Imagine yourself tasked to roll a large tire up a hill. The body uses fuel and nutrients to perform this job. This fuel used comes from food we eat. Normally, our bodies use carbohydrates as quick energy, fats as slow burning sustained energy, and proteins as building blocks for tissues, neurotransmitters, hormones, and many other things. A nutrient dense properly prepared whole food diet is one of the foundations we build upon to achieve a healthy body. The other foundations are staying hydrated, mineral balance, stable blood sugar, strong digestion, and fatty acid balance.
In order for you to be able to roll that big tire up the hill, stamina is needed. Conditioning is definitely part of building stamina but other factors come into play also. One very important and often neglected key part of the body are the adrenal glands. The adrenal glands are walnut sized, pyramid shaped, and they sit on top of the kidneys. They are really two glands in one, in the sense that each gland is separated into two parts; the cortex and the medulla. Each section produces different hormones.
The cortex, which makes up 80% by weight, produces three classes of hormones the mineralocorticoids, glucocorticoids, and to some smaller extent androgens. The main mineralocorticoid produced is aldosterone. Aldosterone tells the body to retain sodium, excrete potassium, and retain water. The main glucocorticoid is cortisol. Cortisol has many functions in the body, here are some of the main ones:
The medulla section of the adrenal glands makes up about 20% by weight and produces two very important hormones, epinephrine (adrenaline) and norepinephrine. When we need to react quickly in a life or death situation, we need adrenaline pumping through our veins to stimulate our skeletal muscles to move fast. At the same time blood is shunted away from the digestive organs.
If everything is working right our body adapts to stresses and moves on to the next event in our lives without any problems but if we start to slip in our health stress can have a lasting impression, in a negative way. The adrenals are usually the first to get hit when stress enters the body. They help us to adapt to the stress and not be run over by it. When our adrenals start to suffer we could have various symptoms like these:
So, how does adrenal fatigue affect athletic performance? In the beginning stage cortisol is elevated causing sudden weight gain, trouble sleeping, indigestion, brain fog, mental difficulties, depression, frequent sickness, and muscle loss. Elevated cortisol also raises blood sugar putting additional strain on the pancreas. Muscle loss is caused by the catabolic nature of cortisol. One of cortisol’s actions is to raise blood glucose by breaking down muscle and collagen tissue (catabolism). This is a built-in reaction of the body when under stress for long periods of time. Losing muscle is not good for anyone, especially for an athlete.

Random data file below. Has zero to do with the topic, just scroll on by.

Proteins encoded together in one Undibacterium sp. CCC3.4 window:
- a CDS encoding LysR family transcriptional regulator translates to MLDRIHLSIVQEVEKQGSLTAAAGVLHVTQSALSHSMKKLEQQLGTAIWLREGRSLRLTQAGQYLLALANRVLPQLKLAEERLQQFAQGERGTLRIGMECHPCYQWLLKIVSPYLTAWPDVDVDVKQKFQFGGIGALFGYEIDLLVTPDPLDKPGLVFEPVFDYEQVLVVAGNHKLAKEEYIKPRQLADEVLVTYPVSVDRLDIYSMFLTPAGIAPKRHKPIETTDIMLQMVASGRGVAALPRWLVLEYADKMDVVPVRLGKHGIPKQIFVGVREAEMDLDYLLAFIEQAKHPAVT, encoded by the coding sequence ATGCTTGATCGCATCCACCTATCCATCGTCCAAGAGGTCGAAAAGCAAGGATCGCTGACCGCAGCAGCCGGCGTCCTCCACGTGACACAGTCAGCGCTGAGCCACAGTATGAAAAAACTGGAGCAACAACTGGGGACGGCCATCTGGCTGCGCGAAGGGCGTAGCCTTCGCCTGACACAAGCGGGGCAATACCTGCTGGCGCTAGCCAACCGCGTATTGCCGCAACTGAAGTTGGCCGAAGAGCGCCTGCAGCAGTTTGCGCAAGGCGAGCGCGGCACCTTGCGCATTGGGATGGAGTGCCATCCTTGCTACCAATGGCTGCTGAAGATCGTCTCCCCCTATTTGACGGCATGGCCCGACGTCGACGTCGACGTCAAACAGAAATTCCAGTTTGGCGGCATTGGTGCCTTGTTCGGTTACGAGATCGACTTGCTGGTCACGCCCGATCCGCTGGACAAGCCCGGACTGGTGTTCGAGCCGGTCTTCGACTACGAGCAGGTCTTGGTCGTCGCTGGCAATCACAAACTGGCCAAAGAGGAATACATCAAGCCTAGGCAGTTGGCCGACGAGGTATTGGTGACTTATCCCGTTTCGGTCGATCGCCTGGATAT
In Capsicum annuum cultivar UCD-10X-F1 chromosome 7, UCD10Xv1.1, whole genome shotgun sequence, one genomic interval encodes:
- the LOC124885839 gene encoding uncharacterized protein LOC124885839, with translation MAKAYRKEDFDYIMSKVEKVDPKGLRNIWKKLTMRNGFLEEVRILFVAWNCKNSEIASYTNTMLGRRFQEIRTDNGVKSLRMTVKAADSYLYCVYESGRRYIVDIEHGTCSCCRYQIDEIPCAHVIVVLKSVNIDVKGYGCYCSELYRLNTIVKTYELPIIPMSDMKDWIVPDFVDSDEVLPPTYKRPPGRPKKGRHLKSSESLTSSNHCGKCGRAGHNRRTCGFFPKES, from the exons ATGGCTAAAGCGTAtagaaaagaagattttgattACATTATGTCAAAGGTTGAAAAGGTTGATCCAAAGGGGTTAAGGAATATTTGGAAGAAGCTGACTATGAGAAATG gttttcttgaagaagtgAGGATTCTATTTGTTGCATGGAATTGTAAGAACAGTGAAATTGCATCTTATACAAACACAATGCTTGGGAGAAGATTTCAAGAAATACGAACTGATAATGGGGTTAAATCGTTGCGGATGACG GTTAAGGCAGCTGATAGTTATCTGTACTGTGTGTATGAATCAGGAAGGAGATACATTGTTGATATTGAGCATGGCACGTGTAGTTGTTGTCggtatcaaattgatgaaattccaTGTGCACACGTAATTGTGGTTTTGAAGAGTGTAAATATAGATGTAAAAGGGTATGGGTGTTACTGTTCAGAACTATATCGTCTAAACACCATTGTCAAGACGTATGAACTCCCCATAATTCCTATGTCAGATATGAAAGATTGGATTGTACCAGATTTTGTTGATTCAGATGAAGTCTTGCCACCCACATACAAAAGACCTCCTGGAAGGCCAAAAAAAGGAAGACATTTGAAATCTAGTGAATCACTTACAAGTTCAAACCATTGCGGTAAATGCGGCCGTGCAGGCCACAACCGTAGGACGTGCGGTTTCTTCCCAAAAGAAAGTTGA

As the body continues to be ravaged by stress, cortisol production can start dropping off due to the adrenals tiring out. This modern age we live in is packed with stress and the adrenals try to buffer this hit; but after years of abuse they can’t keep up with the demand. So, with the dropping of cortisol levels comes increased and new challenges. When cortisol levels drop below the normal range we see the existing symptoms worsen and new symptoms emerge. Some of these new symptoms are lowered immune function, inflammation, sleep disturbances, hypoglycemia, low thyroid function, nausea, joint pain, low blood pressure, and weakness. All of these new symptoms are worrisome, but when blood sugar can’t stay normalized every cell is in jeopardy. Hypoglycemia is simply low blood sugar. According to the American Diabetes Association, hypoglycemia occurs when the blood sugar levels drop below 70 mg/dl. Glucose is used by every cell in the body for energy. Low energy levels not only affect how you feel but also the functioning of all the organs and glands of the body. If your organs and glands don’t have the right amount of energy to function then the jobs they are meant to do are not fully done. Processes like detoxification, metabolism, rebuilding, and digestion become very low functioning and the body suffers. Some symptoms of hypoglycemia are:
So, is there anything we can do about this downward spiral? Yes! Many people under the guidance of a skilled practitioner have reversed the effects of adrenal fatigue. Some take home strategies that you can implement immediately are:
With the right help and perseverance health can return. Don’t lose hope! A joyful heart is good medicine, but a crushed spirit dries up the bones (Prov 17:22).
Written by Paul Walker NTP student
Our blog editor and Athlon Nutrition founder Sara Jane Weidner holds her Bachelor of Science in Nutrition Science from California Polytechnic State University San Luis Obispo. See citations in each post for author credits.